Netflix competes for your eyes

The problem with every attention-based startup, be it Facebook or Netflix, is that they literally compete with everything as a byproduct of their existence. Netflix reported earnings overnight and growth is going well... but it appears to be beginning to slow as well.

For the first time, Netflix had to point out that it doesn't consider traditional TV companies like HBO as competitors, but actually things like Fortnite, which people would rather spend time with instead:

We earn consumer screen time, both mobile and television, away from a very broad set of competitors. We compete with (and lose to) Fortnite more than HBO. When YouTube went down globally for a few minutes in October, our viewing and sign ups spiked for that time.

This paragraph in the company's investor release is fascinating to me for a few reasons:

  1. Netflix is competing in a crowded market in which attention is a scarce resource, fragmented across content from games to social networks.
  2. The company appears to have admitted, perhaps not intentionally, that attention has become a commodity. People bounce from one service to another, sometimes only when there's nothing better to do.
  3. Now, Netflix is forced to react by trying to drag consumers from one digital activity into another, rather than just convert subscribers.

As peak smartphone arrived, it came with another problem: there's no infinite supply of new attention to monetize on anymore. We've reached the maximum people that can be reached, but even worse for companies that rely on those eyeballs, there's just no time left in the day. We're hitting up against a new reality: the natural limits of population and waking hours.

The attention economy will face a new long-term reality: the days of explosive growth are over, and they now compete with anything. What Netflix writes about here is true for me: I'll choose a game before I'll open the streaming service, and long-term it somehow needs to convince you to watch something instead of playing Fortnite. 

This is also why you see the giants becoming one-stop shops. If you've got the eyeballs, it's easier to bounce them around inside your own platforms. Why is Apple focusing on media, TV and movies only now that it's saturated hardware? Well, it has all the eyes it can, so now it's time to retain them.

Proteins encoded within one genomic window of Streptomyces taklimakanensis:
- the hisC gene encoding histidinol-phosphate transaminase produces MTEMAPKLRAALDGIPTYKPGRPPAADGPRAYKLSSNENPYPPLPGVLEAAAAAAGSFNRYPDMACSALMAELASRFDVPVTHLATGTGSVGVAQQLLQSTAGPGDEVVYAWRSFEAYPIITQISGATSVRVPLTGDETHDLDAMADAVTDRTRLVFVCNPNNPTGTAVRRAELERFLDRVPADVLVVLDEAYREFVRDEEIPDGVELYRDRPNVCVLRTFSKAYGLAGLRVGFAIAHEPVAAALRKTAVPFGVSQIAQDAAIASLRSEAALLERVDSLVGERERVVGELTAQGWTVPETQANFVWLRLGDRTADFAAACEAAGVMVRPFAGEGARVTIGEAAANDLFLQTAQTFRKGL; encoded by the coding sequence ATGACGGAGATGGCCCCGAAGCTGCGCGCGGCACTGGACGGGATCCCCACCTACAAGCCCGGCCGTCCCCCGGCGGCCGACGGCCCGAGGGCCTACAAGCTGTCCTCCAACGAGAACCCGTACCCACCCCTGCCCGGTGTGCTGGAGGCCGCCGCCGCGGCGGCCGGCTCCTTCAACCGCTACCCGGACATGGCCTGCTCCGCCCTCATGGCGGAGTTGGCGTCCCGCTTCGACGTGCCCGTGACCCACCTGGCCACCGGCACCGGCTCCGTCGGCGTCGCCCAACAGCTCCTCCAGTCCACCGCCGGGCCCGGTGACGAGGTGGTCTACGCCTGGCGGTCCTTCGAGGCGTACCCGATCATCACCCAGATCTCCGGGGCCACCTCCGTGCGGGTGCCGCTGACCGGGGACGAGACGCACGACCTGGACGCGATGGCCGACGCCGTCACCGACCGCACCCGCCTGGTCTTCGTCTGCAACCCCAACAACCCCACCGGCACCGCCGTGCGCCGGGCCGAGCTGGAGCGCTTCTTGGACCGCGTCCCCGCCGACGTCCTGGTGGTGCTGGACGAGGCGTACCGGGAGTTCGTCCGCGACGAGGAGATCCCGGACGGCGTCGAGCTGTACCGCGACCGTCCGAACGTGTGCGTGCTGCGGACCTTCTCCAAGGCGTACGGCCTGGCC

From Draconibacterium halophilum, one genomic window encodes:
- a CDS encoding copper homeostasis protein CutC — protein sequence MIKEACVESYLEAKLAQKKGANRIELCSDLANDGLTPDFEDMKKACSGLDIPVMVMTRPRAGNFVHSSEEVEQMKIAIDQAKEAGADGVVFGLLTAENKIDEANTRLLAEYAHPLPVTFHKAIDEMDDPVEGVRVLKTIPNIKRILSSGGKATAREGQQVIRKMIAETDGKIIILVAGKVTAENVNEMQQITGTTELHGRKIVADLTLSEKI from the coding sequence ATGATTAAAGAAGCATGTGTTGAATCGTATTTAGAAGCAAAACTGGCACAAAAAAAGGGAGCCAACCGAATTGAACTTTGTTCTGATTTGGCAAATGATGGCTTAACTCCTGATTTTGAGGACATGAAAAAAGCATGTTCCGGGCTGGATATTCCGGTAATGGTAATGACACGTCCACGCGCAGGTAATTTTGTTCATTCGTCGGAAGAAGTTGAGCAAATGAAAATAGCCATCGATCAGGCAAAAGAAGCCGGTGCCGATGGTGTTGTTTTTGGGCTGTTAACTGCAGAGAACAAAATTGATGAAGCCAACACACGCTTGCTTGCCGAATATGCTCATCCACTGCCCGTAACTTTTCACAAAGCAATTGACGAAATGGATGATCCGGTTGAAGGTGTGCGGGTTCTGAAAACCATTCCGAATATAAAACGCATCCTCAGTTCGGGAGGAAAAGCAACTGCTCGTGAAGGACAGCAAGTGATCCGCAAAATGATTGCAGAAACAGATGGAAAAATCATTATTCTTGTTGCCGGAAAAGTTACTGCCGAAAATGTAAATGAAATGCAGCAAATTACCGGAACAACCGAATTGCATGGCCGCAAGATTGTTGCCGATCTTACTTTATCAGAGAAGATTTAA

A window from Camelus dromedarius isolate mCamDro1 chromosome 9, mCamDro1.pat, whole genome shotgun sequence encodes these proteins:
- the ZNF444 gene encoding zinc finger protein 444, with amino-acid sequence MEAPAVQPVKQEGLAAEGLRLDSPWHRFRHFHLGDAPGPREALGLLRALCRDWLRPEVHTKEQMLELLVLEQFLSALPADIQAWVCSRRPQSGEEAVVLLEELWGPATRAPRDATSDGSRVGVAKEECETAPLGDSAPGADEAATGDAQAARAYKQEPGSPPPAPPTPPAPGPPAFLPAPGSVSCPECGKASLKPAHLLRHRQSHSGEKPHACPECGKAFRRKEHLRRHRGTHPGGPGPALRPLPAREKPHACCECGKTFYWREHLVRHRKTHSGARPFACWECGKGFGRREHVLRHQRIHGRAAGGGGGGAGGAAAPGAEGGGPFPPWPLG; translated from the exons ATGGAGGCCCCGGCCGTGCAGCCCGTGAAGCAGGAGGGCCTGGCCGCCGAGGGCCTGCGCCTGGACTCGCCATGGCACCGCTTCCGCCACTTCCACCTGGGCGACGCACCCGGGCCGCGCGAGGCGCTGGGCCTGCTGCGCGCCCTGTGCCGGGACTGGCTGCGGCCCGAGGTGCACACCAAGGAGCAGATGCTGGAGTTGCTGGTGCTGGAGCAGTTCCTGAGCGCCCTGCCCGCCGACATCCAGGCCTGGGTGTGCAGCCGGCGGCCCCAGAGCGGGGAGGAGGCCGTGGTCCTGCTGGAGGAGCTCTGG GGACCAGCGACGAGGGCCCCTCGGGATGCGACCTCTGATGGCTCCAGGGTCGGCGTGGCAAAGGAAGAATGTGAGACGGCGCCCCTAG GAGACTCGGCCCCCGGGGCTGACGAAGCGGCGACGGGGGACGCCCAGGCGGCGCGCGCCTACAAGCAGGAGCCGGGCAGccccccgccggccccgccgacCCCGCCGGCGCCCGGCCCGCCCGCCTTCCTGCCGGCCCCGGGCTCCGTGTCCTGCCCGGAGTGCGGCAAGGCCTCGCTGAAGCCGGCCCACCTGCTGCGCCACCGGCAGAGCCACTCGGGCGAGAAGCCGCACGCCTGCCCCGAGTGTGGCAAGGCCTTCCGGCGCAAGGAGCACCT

As the smartphone took over the world, technology became normal. Now technology competes with literally everything else for a few moments of your attention each day: it's competing with going to the mall, drinks with your friends, Fortnite, Instagram, whatever else you can name. Until now, nobody had really grappled with this because it felt like the new eyeballs were infinite, so it wasn't a big problem.

Netflix isn't struggling by any measure. Its earnings reflect massive growth internationally, and it's barely a drop in the bucket of what it could be compared to the cable TV market. The problem, of course, is that getting big at anything means stealing it from somewhere else, and maybe the cable TV-watching folks were just moving onto Instagram instead, spending less on TV and more time endlessly scrolling.


Google pays for Fossil's secret smartwatch tech

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All evidence points to a Google-made watch in 2019, but this is a perplexing story I've been trying to figure out. Google said it paid Fossil, the maker of all sorts of watches, purses and other lifestyle things, $40 million for a "new innovation yet to hit the market" and smartwatch tech that is "currently under development."

They elaborate no more than this, so what could it be? Google is behind in the non-phone hardware race, because it's only just getting started. I'd argue watches are harder than most other devices because they go on your body, but I have a few ideas:

  1. Google is really acquiring a bunch of people and patents to build out a wearables team, just like it did when it put $1 billion into HTC and got the team that ultimately made up what is now the Google Hardware division.
  2. Fossil has figured out a new sensor, or a better way to build a thin, round wearable that lasts more than a single day on a charge.
  3. This is just an acquihire and Fossil didn't really want to keep playing in the space but Google wanted a quick way to fire up a watch team.

Out of all of these, the third seems the most likely. Fossil makes an array of Google Wear-based smartwatches, but they rely on Qualcomm's technology and don't exactly innovate beyond much that's already out there. I'm not sure what else Fossil could possibly have, given it's a fairly new entrant here.

I assume we'll find out more about this at Google I/O, or a hardware event in October again, but it's a surprising move that I'll happily get behind if it means we get better choice in the smartwatch world.